Ever since the introduction of the Goods and Services Tax (GST) in April 2015, the public has been uneasy about whether the tax would apply to the healthcare sector. So it came as a sigh of relief when it was announced that the GST will be exempted from public healthcare services.
But the past year has seen some discord over this matter. The public healthcare system may have been exempt from the GST, but the private healthcare sector is not.
GST and Private Healthcare
Doctors who consult at private hospitals or clinics have no choice but to charge 6% GST on their fees, if they are not employed by the hospital or clinic, and earn more than RM500,000 a year. This would likely result in a lower volume of patients.
This poses a problem as explained by Federation of Malaysian Consumers Association secretary-general Datuk Paul Selva Raj: “Private healthcare is not just for rich people, it is also used by middle-class people and even poor people when they are in a hurry.”
GST still applies to some drugs and medical devices
While many drugs are zero-rated, certain drugs and medical equipment are still subject to GST. The Customs Department has listed only around 8,630 medicine brands (expanded from previously 2,900 when GST was first implemented) and 126 medical devices as GST-exempt.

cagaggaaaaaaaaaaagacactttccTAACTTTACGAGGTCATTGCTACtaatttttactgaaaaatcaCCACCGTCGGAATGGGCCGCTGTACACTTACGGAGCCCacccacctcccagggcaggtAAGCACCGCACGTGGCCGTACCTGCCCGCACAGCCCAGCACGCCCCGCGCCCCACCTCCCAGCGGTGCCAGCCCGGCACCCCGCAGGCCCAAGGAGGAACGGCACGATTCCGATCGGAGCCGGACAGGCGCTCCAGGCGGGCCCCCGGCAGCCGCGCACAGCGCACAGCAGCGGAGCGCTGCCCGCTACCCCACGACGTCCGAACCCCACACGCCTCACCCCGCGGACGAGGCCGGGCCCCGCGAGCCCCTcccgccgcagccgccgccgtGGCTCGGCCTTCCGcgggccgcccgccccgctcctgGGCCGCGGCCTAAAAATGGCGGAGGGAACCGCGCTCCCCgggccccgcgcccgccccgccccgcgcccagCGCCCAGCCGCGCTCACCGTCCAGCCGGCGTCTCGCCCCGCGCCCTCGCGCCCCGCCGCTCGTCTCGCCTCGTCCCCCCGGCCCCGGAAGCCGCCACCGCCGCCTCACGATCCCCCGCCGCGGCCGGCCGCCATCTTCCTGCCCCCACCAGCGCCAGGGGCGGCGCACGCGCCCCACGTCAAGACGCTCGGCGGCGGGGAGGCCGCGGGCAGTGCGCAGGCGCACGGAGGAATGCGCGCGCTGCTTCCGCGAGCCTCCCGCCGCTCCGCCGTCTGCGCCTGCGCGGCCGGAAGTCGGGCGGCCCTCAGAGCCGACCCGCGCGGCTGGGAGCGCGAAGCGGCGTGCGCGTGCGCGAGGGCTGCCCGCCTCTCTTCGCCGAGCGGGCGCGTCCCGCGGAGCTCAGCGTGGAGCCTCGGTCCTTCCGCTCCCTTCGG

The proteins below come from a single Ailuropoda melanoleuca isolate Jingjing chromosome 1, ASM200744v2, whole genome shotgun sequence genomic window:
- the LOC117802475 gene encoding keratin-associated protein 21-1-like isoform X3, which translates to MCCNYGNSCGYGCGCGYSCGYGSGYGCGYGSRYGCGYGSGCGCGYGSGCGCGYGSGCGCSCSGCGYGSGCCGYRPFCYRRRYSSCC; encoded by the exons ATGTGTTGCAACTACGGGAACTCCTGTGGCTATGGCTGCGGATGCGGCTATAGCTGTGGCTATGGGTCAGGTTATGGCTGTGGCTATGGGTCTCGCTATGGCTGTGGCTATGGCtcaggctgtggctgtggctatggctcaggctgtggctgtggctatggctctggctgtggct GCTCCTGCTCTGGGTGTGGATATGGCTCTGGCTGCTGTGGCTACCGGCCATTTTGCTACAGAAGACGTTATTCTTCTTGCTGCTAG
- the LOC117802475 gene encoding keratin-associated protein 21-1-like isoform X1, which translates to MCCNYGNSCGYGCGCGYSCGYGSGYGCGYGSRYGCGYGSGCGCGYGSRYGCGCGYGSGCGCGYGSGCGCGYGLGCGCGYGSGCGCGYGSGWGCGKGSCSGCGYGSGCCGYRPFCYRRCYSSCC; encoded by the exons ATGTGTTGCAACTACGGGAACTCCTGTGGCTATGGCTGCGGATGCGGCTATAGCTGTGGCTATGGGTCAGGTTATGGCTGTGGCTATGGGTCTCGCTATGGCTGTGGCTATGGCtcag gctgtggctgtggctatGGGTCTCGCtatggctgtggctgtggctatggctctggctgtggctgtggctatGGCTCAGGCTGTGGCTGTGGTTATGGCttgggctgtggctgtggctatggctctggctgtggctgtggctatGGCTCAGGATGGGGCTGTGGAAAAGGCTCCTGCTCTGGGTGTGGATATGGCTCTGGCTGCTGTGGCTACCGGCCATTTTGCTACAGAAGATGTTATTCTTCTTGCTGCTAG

Any other drugs are exempted from GST only if prescribed by a doctor and bought from the hospital’s own pharmacy or any private practice. Without a prescription, it will be subjected to 6% tax when purchased at a retail pharmacy. For drugs from multinational companies, it would be cheaper as there is 10% less of sales tax but 6% more for GST. Locally manufactured drugs on the other hand do not face a sales tax but are subject to 6% GST.
Dr Ng Swee Choon, a consultant cardiologist under the Federation of Private Medical Practitioners’ Association Malaysia, said that for private hospitals and general practitioners (GPs), the prices of their consumables will increase and so will services such as housekeeping and laundry. The Customs must also be paid 6%.
As a result, we have seen a 3% to 5% increase in prices within the private and semi-private healthcare sector. Health insurances are also subjected to 6% GST as well.
So what happens now?
As many people have predicted, the implementation of GST in the private healthcare sector has caused the public to turn towards the public healthcare sector, causing overcrowding in public hospitals and clinics. Recent reports have suggested that the slash in budget during the beginning of 2016 was not a wise move either.
• Rising medical care costs. According to consulting firm Mercer, the cost of medical care for companies in Malaysia is predicted to increase by 17.3% against an average inflation rate of 2.1%. Main culprits driving up this cost are heart diseases, respiratory conditions, gastrointestinal diseases and cancers. This increase is the second highest jump among our Asian neighbours.